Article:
As you must imagine, 13 years will hold many events. Some are good, and some are life-changing.  So, next to trips and the cruises we made to Mexico, Tokyo, Hong Kong,  Rome, Athens, Amsterdam, Spain, and the Caribbean, we faced some not-so-cheery times. I had a benign brain tumor, Albert had a GBM and passed away, Melisa had her fair share of medical problems, she lost her mother, brother, and a niece, COVID hit, and she retired from Delta and moved away from California. Her brother moved to Spain near my place, and she visited him twice. I made a point to be there too so we can visit together.




Week Number Seven 

The Villages, Florida


We arrived at a sun-kissed place in the middle of Florida. 150,000 residences and a few villages spread out miles apart in that place. There are tons of golf carts, and they say the biggest amount of gold clubs in the world. Well, I didn’t check it. Mainly retirees from all over the globe. 

Melisa moved a few months back. She rented the house so she could figure out if it was a place for her to stay and retire.

Reflecting back on our relationship, when we met, I was the only one who lived in a few places. But now, we met in Spain after her brother moved there, and she came to visit him. My boys visited her in Salt Lake City, and now, she moved to Florida just in time for us to look for an RV park near the area. And we were not lucky, so Melisa booked us a room at the quaint Brownwood Hotel.

Upon arrival, she greeted us with her aqua-colored vintage-looking golf cart.
“It’s the color of Caroline,” I giggled.
“I just happened to see it for sale, and I didn’t even think of the color of Caroline,” she said.
Well, let me tell you, I don’t quite buy it.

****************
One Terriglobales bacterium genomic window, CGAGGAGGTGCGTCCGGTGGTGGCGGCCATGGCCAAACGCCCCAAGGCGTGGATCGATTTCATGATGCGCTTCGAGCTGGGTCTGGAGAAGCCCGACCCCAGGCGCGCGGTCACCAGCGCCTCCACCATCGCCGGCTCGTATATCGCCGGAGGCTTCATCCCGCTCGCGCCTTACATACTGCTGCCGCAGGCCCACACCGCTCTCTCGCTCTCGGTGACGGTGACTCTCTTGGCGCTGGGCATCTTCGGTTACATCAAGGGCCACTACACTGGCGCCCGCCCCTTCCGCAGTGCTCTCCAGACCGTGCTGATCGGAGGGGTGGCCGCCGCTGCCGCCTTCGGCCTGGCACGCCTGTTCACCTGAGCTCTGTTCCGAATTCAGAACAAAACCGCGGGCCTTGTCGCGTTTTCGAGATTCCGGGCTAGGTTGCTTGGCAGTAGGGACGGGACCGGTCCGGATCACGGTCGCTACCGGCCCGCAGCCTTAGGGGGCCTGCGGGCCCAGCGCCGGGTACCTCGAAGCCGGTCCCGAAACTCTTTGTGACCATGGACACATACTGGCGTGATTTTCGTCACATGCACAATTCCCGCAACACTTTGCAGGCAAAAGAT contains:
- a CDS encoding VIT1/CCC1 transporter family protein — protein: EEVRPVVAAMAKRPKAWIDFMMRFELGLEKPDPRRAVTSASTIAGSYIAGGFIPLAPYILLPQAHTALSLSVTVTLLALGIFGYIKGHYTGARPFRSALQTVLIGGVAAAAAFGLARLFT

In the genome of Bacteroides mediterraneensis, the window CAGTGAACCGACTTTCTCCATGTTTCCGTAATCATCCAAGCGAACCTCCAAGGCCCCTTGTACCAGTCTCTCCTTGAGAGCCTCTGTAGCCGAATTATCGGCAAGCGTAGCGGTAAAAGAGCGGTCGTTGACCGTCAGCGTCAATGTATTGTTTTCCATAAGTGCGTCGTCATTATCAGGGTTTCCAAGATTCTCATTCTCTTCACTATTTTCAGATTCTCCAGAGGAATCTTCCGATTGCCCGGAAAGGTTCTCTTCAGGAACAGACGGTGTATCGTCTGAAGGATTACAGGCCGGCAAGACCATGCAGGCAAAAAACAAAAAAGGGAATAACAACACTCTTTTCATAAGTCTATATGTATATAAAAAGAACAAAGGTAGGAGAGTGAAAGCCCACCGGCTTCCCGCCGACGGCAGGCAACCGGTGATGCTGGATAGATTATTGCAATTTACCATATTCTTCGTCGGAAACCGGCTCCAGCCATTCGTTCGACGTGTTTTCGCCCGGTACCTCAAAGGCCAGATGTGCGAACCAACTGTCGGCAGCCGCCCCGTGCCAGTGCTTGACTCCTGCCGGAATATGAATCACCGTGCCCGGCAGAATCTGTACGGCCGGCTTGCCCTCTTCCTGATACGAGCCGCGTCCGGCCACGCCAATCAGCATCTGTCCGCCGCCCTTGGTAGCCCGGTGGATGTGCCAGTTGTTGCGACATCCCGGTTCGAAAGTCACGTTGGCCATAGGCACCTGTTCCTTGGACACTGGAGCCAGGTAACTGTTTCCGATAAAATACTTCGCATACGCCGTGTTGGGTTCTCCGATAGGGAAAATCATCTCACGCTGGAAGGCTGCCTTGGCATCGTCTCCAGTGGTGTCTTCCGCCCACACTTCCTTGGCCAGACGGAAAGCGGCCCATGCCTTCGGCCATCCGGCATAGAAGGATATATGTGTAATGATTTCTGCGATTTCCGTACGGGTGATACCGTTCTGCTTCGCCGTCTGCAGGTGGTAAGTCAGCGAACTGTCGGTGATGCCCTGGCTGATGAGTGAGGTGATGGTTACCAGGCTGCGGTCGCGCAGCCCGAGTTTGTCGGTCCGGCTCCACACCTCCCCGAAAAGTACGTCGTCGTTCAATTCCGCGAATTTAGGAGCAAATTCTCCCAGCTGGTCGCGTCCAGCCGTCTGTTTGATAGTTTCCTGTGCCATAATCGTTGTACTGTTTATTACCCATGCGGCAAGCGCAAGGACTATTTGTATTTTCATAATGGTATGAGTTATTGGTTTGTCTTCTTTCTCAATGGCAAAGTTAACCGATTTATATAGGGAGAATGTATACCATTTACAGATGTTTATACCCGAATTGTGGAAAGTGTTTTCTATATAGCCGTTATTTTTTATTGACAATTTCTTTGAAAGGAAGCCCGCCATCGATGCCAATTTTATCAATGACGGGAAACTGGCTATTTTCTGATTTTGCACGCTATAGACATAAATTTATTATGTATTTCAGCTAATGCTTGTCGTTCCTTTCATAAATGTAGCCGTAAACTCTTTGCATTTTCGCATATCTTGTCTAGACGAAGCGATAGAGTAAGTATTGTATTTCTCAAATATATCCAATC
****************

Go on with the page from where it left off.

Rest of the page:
We ended up visiting her for two days, sharing a pajama party even though we did not have a sleepover. I bought two pajamas to match. She got us a beautiful pillow, a candle, and a kitchen towel, all matching Caroline’s aqua color. She also supplied Goren with snacks for the long hours of driving. We visited the village square for a music night out, we went to dinner with the best smiley kind waitress I’ve seen in Florida in a long time. It’s clearly a service-oriented area. We also got to meet her friends Kate and Gary, new readers for Caroline. I hope to see you in Israel.


As I told you before, Melisa, I’m like a bad penny; you can never get rid of me. See you soon in Spain, Tel Aviv, Salt Lake City, or Florida again! We always love to keep our options open. Love you, Melisush.

Melisa with Barbra from Houston


Our next stop is Adah and Ramy Gerstnhuber, which you can find on page 135 in my book to read our story of 51 years of friendship. I promise you many more stories. Stick with me, and you’ll get the best play in town!

3 Responses

  1. Have fun and be safe Nava & Goren! We are enjoying reading It’s all about Caroline and your travels.

    1. Nava, youe stories get more and more interesting and inspiring! I can’t wait to hear about your next adventure